“High productivity and high earning rates brought about by modern technologies make it possible for people to work less and enjoy more, yet many continue to work assiduously to earn more.” Recent research by Christopher Hsee, Jiao Zhang, Cindy Cai, and Shirley Zhang shows that people tend to work the same amount despite incentives but also that good individual personal planning can slow down performance.
Many people enjoy their jobs and working hard is part of what makes their life fulfilling. Others recognsie that with uncertainty about the future, squirreling away money can allows you to handle the unexpected . Lastly, after the tax man has taken his bite, we can pass along wealth so someone or thing will derive a benefit from our labours. And that can create some incentive to keep working. But do we work more than we have too?
High productivity and high earning rates brought about by modern technologies make it possible for people to work less and enjoy more, yet many continue to work assiduously to earn more. Do people overearn—forgo leisure to work and earn beyond their needs? This question is understudied, partly because in real life, determining the right amount of earning and defining overearning are difficult. In this research, they introduced a minimalistic paradigm that allows researchers to study overearning in a controlled laboratory setting. Using this paradigm, researchers found that individuals do overearn, even at the cost of happiness, and that overearning is a result of mindless accumulation—a tendency to work and earn until feeling tired rather than until having enough. Supporting the mindless-accumulation notion, our results show, first, that individuals work about the same amount regardless of earning rates and hence are more likely to overearn when earning rates are high than when they are low, and second, that prompting individuals to consider the consequences of their earnings or denying them excessive earnings can disrupt mindless accumulation and enhance happiness.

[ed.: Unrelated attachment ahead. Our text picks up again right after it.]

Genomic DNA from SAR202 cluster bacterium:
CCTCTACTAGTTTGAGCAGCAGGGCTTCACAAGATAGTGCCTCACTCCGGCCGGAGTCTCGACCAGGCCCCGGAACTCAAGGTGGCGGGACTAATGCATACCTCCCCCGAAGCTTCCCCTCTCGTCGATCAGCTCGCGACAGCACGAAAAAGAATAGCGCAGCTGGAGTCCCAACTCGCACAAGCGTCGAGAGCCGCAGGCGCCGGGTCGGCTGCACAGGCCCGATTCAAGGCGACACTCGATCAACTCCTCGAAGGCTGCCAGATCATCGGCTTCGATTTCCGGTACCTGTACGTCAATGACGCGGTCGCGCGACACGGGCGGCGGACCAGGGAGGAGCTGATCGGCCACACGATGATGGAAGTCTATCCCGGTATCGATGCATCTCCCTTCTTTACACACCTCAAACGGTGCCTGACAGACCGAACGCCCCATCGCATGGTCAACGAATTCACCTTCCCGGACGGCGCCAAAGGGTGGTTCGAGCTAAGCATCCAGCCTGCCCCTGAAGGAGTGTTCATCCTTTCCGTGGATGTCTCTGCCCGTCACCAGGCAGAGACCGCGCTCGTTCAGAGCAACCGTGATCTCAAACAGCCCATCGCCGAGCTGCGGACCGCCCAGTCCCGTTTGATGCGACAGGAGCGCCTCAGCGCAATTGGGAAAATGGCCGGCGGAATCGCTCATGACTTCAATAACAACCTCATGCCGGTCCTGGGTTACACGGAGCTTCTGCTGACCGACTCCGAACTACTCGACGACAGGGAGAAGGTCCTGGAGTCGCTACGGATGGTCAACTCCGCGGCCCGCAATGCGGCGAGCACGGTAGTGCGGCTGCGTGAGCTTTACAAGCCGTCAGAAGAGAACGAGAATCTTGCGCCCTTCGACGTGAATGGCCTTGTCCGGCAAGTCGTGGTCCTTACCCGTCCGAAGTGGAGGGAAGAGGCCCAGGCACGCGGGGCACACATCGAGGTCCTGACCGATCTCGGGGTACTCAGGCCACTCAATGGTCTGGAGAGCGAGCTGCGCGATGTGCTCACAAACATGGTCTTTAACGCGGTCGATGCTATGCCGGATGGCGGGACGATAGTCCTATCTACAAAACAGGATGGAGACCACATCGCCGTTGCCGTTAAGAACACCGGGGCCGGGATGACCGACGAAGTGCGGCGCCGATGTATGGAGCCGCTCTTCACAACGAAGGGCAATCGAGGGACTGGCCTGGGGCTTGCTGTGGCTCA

- Christopher K. Hsee Booth School of Business, University of Chicago (E-mail: email@example.com)
- Jiao Zhang School of Business, University of Miami
- Cindy F. Cai Antai College, Shanghai Jiao Tong University
- Shirley Zhang Booth School of Business, University of Chicago
- Christopher K. Hsee, Booth School of Business, University of Chicago, 5807 South Woodlawn Ave., Chicago, IL 60637 E-mail: firstname.lastname@example.org